When it came to dressing up, the Marchesa went all out. The photo on the left is her costume for a fancy dress party in Paris in 1922, supposed to symbolise light. It was made of a net of diamonds, a sun formed with gold feathers, a diamond tiara and silver fringe. The sketch on the right is a costume for a Versailles shindig with THE MOST AMAZING HEADDRESS EVER, as you can see. That's dedication to fancy dress, right there.

However, a lifestyle as mad as that didn't come cheap and unfortunately, but not surprisingly, Casati ended up in major debt by the early 1930s, major debt as in $25 million US dollarybucks. She legged it to London after auctioning off most of her crazy-ass possessions and her homes, some of which Coco Chanel was thought to have bidded for, and lived in relative poverty. An eccentric to the end, she was seen rummaging around in bins looking for feathers to decorate her hair and when she died in 1957, the "Divine Marquise" was buried wearing leopardskin and false eyelashes with her favourite stuffed Pekinese dog.


Luisa Casati had a huge influence on the artists and photographers of her time and many since then, too. She pops up in art and fashion even today, the Marchesa label was named after her, an exclusive limited edition chocolate truffle called "The Marchesa" was created in 2004, Harper's Bazaar named her as one of fashion's greatest originals and Alexander McQueen, Gucci and Dior have been inspired by her. (The dress above on the right is from John Galliano's Casati-inspired 1998 haute couture collection for Dior, how deadly is that!)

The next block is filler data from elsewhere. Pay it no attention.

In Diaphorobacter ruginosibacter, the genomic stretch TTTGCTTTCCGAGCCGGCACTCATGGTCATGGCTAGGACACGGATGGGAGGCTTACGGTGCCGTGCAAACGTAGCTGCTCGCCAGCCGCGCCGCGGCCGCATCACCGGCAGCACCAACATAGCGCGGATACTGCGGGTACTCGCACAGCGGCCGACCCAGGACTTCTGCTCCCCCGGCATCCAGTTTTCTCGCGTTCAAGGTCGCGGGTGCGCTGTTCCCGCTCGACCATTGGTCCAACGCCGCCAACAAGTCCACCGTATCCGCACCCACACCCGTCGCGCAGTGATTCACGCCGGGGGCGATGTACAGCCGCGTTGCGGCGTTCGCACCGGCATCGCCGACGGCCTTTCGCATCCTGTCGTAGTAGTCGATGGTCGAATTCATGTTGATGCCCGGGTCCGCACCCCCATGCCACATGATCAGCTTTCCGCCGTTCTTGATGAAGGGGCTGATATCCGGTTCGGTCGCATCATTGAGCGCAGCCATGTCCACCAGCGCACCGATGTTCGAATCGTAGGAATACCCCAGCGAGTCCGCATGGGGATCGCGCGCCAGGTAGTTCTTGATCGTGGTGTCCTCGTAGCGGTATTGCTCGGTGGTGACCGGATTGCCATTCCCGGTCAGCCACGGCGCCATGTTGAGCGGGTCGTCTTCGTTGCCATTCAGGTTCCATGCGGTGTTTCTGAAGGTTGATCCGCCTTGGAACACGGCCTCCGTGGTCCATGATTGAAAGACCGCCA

7 comments :

  1. Wow! Never heard of her either...she sounds fascinating. I want to read the buke.
    Also I want a pet cheetah, and no pants.

    ReplyDelete
  2. Deadly, ain't she! There's a book about her called Infinite Variety, I think it's on Amazon, it's definitely one I need to get! I'd also like a cheetah and nudey gold servants.

    ReplyDelete
  3. but what would think of her if she was alive and doing all that crazy shit today?? sounds cool cos it's in the past. to be honest i think she sounds like a spoilt little rich girl! stil though the movie would be amazing!

    ReplyDelete
  4. Awe-muthafuckin'-some! If she was alive today I'd want to make friends with her and have a go walking her leopards into some of the more ethnically uniform (insert "inbred" here) areas of our fair capital and let them loose on the native vagrants and riff raff that meet with my general displeasure and contempt. Even if she decided I was too brash and uncompromisingly handsome to be her compatriot in arms at fine dining events throughout Bohemian Europe I reckon she'd still be worth following around if only for the multitude of diamonds that are bound to be cascading off her incredible (possibly/hopefully)infant finger blistering* hand made gunás

    *if it don't have a child's blood sweat and tears in the making of it it ain't for me!

    ReplyDelete
  5. and your back in the room.

    ReplyDelete
  6. T - that's the thing, she's a safe enough distance away for it to be fascinating and class but if I ever met her I'd probably run a mile. Then again, as Bear says, being her friend could certainly have it's advantages. Diamond shaped advantages.

    ReplyDelete
  7. oh its a cool story don't get me wrong but i don't have to like her. i looked her up there as well i like her penchant for feathers but thats it!

    ReplyDelete

Hey hot stuff! If you leave a comment I'll give you a present.

Maybe.

 
>